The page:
Solving Each Day’s IT Mystery
Certifications help engineer stand on his own
As a young person, Brian Nelson has an enviable life and career. He’s a junior network engineer for a worldwide global non-profit organization based in Washington, D.C., and also serves as an Adjunct Instructor at a nearby college. Best of all, he has a passion for what he does.
“When you have an IT networking career, every day is different; it’s never the same thing twice,” says Brian. “I’m always trying to improve and I like challenges, especially something new or odd. On a good day, it’s fun to get involved and start on your mystery. What changed? And why did it change?”
“And I really enjoy working for a nonprofit. I feel a sense of pride in our organization and its mission. Because I work in a different department, I can’t get super-involved in its goals, but overall, it brings a smile to my face; it’s a good thing.”
Brian credits his Cisco Certifications for putting his IT career into high gear. “The overall information helped me tremendously in growing into a network engineer. It helped me understand our network and how things work.”
“I’m a strong advocate of Cisco Certifications. They gave me a competitive advantage and helped establish myself as a standout performer. In fact, I was made the second point of contact for network issues for our team. Certifications confirm that you take the subject matter seriously, and that you know this stuff.”
Math’s loss is IT’s gain
Brian has been working for the nonprofit for over three years, and is responsible for over 650 users scattered throughout the United States. He helps maintain the health and functionality of network infrastructure equipment, including physical servers, routers, virtual machines, and end-user day-to-day tickets. In addition, he performs network upgrades, troubleshoots issues, installs and manages anti-virus software, and assists users who are on the VPN. “We’re a small IT team of less than 10 in our Network Services department, and everybody typically wears a couple of different hats,” says Brian.
Back when he was in high school, Brian found that he had a love for technology, and learned how to fix broken cell phones and personal computers. After graduation, he attended Morgan State University while working at an electronic store selling computers and cameras, and installing memory and hard drives. “I started out majoring in electrical engineering, but when I saw how much math was involved, I changed to Information Science and Systems.”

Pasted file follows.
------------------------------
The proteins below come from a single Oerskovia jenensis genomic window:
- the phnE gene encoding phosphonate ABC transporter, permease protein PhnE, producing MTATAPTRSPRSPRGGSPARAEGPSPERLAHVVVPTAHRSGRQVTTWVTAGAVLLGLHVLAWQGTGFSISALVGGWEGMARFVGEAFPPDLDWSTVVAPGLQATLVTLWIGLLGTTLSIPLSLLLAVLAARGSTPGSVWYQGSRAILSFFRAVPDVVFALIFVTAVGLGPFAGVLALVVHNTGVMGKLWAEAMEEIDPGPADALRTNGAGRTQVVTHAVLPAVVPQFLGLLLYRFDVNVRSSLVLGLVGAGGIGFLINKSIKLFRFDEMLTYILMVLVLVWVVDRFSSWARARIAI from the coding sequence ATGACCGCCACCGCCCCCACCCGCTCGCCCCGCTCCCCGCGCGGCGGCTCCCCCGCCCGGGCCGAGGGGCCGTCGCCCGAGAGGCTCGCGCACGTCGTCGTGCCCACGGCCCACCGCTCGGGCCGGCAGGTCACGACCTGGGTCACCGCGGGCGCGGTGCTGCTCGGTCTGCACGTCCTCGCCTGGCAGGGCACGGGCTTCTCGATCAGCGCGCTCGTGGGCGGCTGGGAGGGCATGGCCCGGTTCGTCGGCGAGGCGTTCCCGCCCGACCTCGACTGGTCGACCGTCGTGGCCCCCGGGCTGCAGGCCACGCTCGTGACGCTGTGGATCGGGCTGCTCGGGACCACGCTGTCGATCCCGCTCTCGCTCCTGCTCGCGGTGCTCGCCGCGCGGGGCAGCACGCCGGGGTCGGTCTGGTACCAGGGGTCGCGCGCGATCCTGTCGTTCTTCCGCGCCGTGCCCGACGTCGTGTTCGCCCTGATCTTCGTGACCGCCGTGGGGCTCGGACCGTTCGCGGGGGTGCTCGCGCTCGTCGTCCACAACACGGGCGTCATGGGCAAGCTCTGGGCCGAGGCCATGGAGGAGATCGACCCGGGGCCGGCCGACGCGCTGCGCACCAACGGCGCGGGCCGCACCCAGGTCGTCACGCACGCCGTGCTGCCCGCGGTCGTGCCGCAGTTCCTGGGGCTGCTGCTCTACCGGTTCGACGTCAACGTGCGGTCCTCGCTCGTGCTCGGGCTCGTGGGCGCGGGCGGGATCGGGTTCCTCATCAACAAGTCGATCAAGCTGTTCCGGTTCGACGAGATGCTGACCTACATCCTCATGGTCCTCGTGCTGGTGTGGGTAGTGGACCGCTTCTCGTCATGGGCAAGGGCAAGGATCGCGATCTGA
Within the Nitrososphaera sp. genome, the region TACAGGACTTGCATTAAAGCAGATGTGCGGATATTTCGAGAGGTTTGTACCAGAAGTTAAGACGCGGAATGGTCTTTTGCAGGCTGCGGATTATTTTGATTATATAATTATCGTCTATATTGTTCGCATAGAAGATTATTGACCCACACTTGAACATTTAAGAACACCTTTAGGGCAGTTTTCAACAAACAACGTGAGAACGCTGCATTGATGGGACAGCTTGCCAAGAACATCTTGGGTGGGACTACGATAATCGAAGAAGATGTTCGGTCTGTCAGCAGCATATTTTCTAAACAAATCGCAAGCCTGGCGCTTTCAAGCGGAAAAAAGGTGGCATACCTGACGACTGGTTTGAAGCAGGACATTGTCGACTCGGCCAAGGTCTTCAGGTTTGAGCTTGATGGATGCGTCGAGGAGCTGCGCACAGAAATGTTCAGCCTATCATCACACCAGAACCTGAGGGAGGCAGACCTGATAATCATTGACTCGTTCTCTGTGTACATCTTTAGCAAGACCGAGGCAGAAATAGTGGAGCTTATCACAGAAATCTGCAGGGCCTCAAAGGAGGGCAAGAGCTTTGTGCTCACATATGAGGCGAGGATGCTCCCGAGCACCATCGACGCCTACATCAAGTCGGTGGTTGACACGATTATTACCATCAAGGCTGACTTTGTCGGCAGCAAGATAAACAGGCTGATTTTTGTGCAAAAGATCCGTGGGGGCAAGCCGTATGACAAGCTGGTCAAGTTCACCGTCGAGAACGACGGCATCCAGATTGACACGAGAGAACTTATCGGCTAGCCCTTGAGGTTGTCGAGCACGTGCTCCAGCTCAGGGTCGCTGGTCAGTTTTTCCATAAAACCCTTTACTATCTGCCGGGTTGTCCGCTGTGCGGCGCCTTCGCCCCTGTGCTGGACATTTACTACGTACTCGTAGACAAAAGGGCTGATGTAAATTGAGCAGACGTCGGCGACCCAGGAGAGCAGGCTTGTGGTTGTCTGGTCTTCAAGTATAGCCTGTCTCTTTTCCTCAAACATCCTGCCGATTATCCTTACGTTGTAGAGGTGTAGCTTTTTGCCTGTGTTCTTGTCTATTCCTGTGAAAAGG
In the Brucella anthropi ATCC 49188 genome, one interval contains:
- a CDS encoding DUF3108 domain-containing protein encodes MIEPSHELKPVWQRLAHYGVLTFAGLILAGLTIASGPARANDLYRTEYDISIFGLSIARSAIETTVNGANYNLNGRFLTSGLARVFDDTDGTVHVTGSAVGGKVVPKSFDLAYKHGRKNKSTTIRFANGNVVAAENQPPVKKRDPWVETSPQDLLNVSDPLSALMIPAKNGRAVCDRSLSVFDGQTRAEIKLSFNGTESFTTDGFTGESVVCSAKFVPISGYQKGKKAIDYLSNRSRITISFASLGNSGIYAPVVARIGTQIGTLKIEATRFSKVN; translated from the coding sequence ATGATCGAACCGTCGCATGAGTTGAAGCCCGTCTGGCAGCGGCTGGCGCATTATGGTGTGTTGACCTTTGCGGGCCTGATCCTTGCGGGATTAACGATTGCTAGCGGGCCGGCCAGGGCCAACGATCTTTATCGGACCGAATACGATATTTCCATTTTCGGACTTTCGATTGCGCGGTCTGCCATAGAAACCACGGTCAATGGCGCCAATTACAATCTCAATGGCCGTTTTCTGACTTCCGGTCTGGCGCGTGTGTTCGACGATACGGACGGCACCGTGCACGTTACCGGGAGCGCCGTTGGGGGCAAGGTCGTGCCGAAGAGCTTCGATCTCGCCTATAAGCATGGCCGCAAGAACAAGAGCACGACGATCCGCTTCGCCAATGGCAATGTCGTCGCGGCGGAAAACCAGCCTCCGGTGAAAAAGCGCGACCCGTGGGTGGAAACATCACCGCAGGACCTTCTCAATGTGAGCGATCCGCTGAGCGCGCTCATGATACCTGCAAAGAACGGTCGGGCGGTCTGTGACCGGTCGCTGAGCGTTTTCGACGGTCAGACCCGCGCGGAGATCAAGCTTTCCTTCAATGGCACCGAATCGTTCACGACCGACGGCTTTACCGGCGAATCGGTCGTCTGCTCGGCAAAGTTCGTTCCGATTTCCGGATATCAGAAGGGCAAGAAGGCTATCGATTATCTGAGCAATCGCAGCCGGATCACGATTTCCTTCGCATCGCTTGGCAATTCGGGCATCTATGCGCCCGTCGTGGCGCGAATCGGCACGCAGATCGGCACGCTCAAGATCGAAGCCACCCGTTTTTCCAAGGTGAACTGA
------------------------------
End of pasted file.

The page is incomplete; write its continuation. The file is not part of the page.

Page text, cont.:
Brian encountered the world of Cisco and networking, when he was hired by a Cisco Partner. He quickly rose to a System Administrator (Tier 3) position, then got his present job with the nonprofit. “When I learned my manager had earned a Cisco Certification, I was in awe, and thought that would help me out a lot, since I didn’t have the strongest networking skills. It made me want to get a Cisco Certification myself.”
It’s all in the preparation
Brian decided to pursue his CCENT certification. To prepare, he enrolled in classes with Global Knowledge, a Cisco Platinum Learning Partner. Brian took full advantage of the instructor who taught both of the classes he enrolled in. “We hit it off. He established a mentor relationship with me, gave me tips, and made himself available to anyone and everyone. What’s more, he corrected information that I’d misinterpreted, and taught me better study habits.”
He also took advantage of materials on the Cisco Learning Network, including IT training videos. Cisco Press books and Cisco white papers also proved to be invaluable. “Everything started coming together for me,” recalls Brian.
Later that year, Brian passed his CCENT exam. The next year, he earned a CCNA in Routing and Switching. “It took me a few attempts to pass, which was a humbling experience, but it helped me build up drive.”
More projects with more confidence
The two certifications—and the preparations for them—made Brian a better engineer. “The exams are tailored to general modern networking, and I became a better-trained, more knowledgeable employee. Recently, when we had a spanning tree network issue, I identified what went wrong quickly. I understand our network a lot better, and why something may or may not be working.”
Brian can also take on more projects by himself. “This impressed my manager, who then offloaded projects onto my plate. After I earned the CCENT, he went on paternity leave, which allowed me to shine.”
Recently, Brian was awarded a Cisco CyberOps global scholarship, and hopes to complete his CCNA CyberOps certification. He’s also planning on pursuing CCNA Security.
What advice would he give to someone who is embarking on a plan towards Cisco Certifications? “Don’t quit; you might fail a few times, but knowledge you get is worth trying for those credentials. Also, use all the resources to study: white papers, Cisco Learning Partners, Cisco Learning Network, the Cisco Networking Academy, and more.”
In his free time, Brian hangs out at home with his wife, works out with weights, plays video games, and tests software on a lab he built in his home. He’s also been fortunate enough to attend a number of Cisco-related conferences across the United States. “I had a great time at Cisco Live! I met lots of other Cisco-certified attendees, and connected with companies who are tailoring their products to work with Cisco infrastructure.”